President Clinton is due to testify a week from today to jurors listening in by closed - circuit T-V.
The investigation continues this afternoon into who shot and killed a Halifax County woman over the weekend.
Authorities with the Halifax County Sheriff's Department say 30-year old Ronda Stone was apparently shot in her mobile home.
The shooting occurred Friday night, sometime between eight and 10-30 along Mount Carmel Road, in the Alton Community.
Newly-opened Carmike Cinema was turning customers away in Roanoke County last night -- but NOT because of theaters filled to capacity.
The cinema at Tanglewood Mall just opened for business last week.
Shortly after 10 p-m a fire alarm forced the cinema to evacuate customers for the evening.
Roanoke County Fire officials say an apparent short in the system is what tripped the alarm.
Officials decided to close the theatre complex for the night and gave out refunds or movie passes.
Two separate freak accidents at the same airport near Seattle have left a pair of skydivers dead and two others injured.
One man was making his first skydive in tandem with an
instructor yesterday when their parachute collapsed in the final 200 to 300 feet of the jump.
The 23-year-old man was killed.
His instructor is hospitalized in serious condition.
On Saturday, a veteran skydiver was killed and his student was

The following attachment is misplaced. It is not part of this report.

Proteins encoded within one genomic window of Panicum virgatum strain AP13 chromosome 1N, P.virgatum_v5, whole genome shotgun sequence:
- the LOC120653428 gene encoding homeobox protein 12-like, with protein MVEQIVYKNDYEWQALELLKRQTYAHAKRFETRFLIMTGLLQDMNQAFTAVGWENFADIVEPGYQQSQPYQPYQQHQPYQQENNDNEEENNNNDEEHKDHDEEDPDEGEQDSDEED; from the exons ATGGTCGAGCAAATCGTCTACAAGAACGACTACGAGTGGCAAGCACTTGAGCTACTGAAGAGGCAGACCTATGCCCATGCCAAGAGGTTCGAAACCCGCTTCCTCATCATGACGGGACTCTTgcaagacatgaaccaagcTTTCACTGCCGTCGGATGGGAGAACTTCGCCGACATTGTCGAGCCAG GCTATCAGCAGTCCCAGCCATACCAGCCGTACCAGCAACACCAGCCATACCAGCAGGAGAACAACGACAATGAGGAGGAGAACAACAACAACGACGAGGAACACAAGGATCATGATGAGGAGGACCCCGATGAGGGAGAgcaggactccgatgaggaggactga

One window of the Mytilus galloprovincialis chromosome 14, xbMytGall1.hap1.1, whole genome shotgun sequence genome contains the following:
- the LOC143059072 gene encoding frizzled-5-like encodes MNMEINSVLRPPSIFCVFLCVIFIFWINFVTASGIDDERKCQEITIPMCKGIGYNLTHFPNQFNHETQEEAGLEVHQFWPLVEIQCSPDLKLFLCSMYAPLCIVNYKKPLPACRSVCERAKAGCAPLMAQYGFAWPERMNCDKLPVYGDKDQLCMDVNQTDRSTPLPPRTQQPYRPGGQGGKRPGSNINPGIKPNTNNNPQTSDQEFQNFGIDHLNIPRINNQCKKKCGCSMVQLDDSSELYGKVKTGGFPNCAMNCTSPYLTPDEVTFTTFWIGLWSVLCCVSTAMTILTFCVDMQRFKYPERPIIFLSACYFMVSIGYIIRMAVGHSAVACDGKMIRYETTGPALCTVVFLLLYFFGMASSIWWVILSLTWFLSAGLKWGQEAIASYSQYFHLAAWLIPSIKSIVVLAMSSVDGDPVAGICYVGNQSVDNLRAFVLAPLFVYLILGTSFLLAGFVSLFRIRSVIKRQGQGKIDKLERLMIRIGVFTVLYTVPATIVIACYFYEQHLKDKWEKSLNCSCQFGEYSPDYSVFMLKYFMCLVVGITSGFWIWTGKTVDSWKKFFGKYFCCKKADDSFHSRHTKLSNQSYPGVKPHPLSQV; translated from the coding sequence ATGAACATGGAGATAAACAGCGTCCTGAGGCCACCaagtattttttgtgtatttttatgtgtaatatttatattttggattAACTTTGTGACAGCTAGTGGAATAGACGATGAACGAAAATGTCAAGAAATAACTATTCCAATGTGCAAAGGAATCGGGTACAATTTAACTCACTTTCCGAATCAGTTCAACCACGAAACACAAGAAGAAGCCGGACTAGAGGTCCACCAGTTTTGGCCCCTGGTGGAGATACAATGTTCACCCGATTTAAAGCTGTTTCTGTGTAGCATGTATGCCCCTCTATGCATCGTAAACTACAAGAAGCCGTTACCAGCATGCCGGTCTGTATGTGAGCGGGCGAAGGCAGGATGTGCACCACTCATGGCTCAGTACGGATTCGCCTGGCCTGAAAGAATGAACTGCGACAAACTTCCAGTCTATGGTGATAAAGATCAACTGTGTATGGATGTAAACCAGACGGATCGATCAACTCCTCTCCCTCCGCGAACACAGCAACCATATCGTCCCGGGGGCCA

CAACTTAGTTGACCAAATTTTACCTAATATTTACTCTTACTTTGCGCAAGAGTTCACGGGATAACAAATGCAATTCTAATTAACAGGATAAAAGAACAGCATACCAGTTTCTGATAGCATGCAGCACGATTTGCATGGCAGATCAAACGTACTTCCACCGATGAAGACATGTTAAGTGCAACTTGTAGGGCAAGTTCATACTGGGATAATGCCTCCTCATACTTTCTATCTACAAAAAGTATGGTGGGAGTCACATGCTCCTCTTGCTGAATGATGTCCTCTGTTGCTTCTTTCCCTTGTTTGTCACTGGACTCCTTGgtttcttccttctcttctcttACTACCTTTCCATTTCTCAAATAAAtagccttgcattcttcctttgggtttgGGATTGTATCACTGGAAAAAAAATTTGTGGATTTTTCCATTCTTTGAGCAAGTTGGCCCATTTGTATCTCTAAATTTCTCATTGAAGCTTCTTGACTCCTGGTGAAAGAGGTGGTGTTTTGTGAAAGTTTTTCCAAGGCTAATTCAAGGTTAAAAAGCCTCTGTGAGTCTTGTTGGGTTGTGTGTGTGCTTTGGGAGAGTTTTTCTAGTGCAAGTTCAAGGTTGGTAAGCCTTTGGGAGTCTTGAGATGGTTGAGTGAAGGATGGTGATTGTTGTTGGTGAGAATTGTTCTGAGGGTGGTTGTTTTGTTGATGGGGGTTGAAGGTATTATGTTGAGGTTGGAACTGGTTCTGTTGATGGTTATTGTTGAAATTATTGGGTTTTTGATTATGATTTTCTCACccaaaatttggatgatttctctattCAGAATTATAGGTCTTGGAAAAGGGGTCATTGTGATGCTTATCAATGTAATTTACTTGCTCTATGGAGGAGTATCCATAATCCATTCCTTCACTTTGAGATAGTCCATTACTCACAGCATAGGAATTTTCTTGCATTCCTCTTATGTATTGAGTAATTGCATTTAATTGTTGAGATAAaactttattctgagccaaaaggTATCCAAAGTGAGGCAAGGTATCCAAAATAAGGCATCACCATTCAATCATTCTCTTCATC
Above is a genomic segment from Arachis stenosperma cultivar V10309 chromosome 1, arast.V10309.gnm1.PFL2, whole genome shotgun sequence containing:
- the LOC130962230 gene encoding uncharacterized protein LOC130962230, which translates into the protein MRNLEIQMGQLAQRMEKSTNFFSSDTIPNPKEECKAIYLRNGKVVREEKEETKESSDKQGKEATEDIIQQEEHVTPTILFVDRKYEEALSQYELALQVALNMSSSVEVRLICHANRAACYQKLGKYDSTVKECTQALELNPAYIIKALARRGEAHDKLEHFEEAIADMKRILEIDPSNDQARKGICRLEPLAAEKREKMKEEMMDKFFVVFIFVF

injured in another tandem jump when their main chute failed and the
reserve chute became tangled.
Nearly 40 clinical sites across the country have been chosen for a national test of a vaccine that could help prevent infection from H-I-V.
Homosexual men will be recruited for the study on AIDS-vax, along
with women in relationships with H-I-V positive men.
Candidates could begin enrolling as early as October.
Preliminary trials of AIDSvax found the vaccine produced strong levels of antibodies in 99 percent of the people tested.
It's a new meeting place for the Giles County Board of Supervisors.
Last week the Board held its first meeting in the newly renovated General District courthouse.
The facility will also house the county health department as well as the registrar's office.
The project, which is still underway, will end up costing a little more than a million dollars.
Board Chairman Jay Williams says 70 percent of that amount will be paid back to the county by the state health department over a 20- year period.
[IN Q=The judges]